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Chief Compliance Officer Stole Employee Information to Bid at Auctions

FINRA barred a Chief Compliance Officer for using his access to confidential employee records to create false online bidding accounts at auction houses. The respondent, who also served as the firm’s president, used his access as CCO to obtain employees’ driver’s license and passport information to impersonate those employees so that he could bid and acquire auction items. The auction houses had previously banned him because he successfully bid on items and did not pay for them.

The Chief Compliance Officer has extraordinary (and in some cases, unwarranted) access to employee records in addition to other confidential information such as executive meetings and emails. Firms should pursue enhanced background due diligence on potential CCO candidates, create information barriers so that the CCO does not have access to non-regulatory information, and implement a supervisory structure that ensures CCO accountability. Alternatively, consider outsourcing to a third-party firm that has limited access to firm systems as well as direct legal liability for breaches of confidentiality.

The Friday List: 10 Reasons Outsourcing Compliance Beats Hiring an In-House Chief Compliance Officer

Today, we offer our “Friday List,” an occasional feature summarizing a topic significant to investment management professionals interested in regulatory issues.  Our Friday Lists are an expanded “Our Take” on a particular subject, offering our unique (and sometimes controversial) perspective on an industry topic. 

Over the last several years, an increasing number of investment management firms have chosen to outsource the Chief Compliance Officer role and associated compliance function.  In our experience, these firms make this decision for rational business reasons based on an assessment that outsourcing the compliance function is better than hiring a full-time employee.  Usually, firms consider outsourcing because of an external event such as a less-than-perfect SEC exam or an institutional due diligence process that suggests unknown weaknesses.  Some firms decide to outsource after yet another internal CCO changes jobs.  Other times, firm management simply gets frustrated with the inherent limitations of the one internal compliance person.  Regardless, we list below the top 10 reasons investment firms should outsource the CCO role and compliance function rather than hire an in-house employee.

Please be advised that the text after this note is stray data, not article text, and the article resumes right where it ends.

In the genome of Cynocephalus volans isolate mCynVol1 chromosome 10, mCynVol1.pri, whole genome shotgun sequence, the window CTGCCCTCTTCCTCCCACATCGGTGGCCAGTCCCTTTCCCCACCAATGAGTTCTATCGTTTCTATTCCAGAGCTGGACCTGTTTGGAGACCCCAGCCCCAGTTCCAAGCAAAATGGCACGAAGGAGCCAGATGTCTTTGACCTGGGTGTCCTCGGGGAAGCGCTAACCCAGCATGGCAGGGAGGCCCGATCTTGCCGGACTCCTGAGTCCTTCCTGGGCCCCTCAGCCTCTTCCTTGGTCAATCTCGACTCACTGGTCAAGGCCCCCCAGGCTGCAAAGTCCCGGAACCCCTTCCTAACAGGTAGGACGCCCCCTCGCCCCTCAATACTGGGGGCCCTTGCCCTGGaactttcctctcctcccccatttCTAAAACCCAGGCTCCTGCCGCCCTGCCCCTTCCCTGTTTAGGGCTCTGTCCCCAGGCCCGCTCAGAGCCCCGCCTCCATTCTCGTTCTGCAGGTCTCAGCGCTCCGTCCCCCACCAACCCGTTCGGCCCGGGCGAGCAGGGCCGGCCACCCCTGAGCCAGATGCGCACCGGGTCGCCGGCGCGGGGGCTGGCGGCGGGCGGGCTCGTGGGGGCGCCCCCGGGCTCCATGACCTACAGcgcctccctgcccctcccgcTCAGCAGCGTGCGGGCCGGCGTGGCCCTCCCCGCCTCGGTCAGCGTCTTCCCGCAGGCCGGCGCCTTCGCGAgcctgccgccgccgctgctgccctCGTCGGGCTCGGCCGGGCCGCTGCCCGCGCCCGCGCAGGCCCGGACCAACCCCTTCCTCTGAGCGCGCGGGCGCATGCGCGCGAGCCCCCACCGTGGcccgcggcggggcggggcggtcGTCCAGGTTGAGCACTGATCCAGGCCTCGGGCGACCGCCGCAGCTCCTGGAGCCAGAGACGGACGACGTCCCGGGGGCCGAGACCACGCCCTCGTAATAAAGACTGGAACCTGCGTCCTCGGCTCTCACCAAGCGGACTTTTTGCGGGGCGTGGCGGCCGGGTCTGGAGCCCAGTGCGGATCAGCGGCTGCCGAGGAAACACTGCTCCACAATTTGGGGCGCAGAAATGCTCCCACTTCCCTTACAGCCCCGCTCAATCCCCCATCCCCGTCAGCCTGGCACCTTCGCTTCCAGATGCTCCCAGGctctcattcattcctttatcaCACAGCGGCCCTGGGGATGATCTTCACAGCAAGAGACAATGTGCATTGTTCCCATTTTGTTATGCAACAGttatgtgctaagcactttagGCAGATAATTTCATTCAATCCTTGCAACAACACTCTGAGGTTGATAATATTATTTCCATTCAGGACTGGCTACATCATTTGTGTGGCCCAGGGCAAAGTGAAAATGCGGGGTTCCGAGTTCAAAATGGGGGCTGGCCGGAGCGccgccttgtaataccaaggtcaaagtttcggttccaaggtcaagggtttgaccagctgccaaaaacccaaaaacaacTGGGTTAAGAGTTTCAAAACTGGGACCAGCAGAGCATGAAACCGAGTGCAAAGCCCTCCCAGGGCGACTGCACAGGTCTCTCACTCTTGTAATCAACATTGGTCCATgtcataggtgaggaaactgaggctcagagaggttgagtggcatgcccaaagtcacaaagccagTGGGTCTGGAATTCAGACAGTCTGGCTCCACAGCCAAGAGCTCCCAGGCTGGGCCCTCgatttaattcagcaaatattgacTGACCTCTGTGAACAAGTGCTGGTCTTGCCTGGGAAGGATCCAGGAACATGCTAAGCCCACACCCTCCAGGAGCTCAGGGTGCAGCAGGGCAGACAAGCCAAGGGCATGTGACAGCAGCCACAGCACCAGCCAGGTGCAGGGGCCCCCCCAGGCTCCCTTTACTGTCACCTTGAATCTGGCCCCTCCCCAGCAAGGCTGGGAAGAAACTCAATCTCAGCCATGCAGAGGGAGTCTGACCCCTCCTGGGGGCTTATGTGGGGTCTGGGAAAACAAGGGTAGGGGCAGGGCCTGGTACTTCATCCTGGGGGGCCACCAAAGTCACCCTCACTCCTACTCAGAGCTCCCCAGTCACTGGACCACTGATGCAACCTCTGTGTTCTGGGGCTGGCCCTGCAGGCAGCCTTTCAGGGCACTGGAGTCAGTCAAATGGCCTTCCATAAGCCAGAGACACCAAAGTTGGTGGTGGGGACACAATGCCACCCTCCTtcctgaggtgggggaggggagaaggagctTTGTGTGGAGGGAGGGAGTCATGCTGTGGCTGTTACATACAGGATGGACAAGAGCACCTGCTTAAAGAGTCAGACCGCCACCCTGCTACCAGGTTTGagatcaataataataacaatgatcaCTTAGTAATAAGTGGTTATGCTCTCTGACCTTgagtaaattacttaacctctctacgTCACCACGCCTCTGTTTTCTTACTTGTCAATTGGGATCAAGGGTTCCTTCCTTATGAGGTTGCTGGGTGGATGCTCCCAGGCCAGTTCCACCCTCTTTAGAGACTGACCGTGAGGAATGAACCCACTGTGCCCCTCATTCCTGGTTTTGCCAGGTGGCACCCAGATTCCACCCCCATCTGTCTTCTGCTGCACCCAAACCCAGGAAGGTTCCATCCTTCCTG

10 Reasons Outsourcing Compliance Beats Hiring an In-House CCO

  1. Experience: A team of professionals can draw on decades of aggregate compliance experience to address a firm’s regulatory challenges.
  2. Knowledge: No one person can provide the depth of knowledge of several compliance professionals working collaboratively. 
  3. Independence: A third party firm offers investors and other stakeholders an independent assessment of a firm’s compliance strengths and weaknesses.
  4. Industry best practices: A multi-person team working with multiple clients across the country has the industry vision to inform the compliance program.
  5. Accountability: A compliance firm stands behind its work and advice with a service level agreement and professional liability insurance. 
  6. 24/7/365 support: A person may take PTO, but a team of professionals is available at all times for any emergency including unplanned client due diligence and SEC exams.
  7. Personal liability: Serving as CCO involves significant personal liability, which is better left to professionals that understand and accept the regulatory and career implications. 
  8. Frees up internal resources: Internal personnel can focus on core activities such as portfolio management and fund-raising.   
  9. Management: Senior managers can avoid the confusing and time-consuming process of hiring, retaining, and managing an internal CCO, only to start the process anew in the event the CCO leaves. 
  10. Cost savings: Because of program efficiencies, outsourcing generally costs less than hiring a full-time employee. 

Compliance Outsourcing Has Doubled in Last 3 Years

outsourcing

A recent survey of registered investment advisers sponsored by WealthManagement.com and LPL Financial reports a significant increase in the number of firms outsourcing compliance and other non-revenue generating functions.  The percentage of firms outsourcing compliance has doubled over the last 3 years.  Nearly 1 in 5 RIAs now outsource compliance, a function deemed to be “necessary, but behind-the-scene activit[y] with less direct linkage to the customer experience.”  Other often-outsourced activities include HR, taxes, and bookkeeping, as advisors become more “focused on the activities that are most critical to their businesses” while “it is getting increasingly efficient to outsource those functions less important to growth and client satisfaction.”

OUR TAKE: Outsourcing compliance has become an accepted practice especially for advisers that don’t have the resources to hire and retain internal compliance talent.  A third party firm brings on-demand knowledge, scale, depth, experience, and independence.

https://www.wealthforge.com/hubfs/WM-2016-RIA-Trend-Report.pdf?t=1476715934334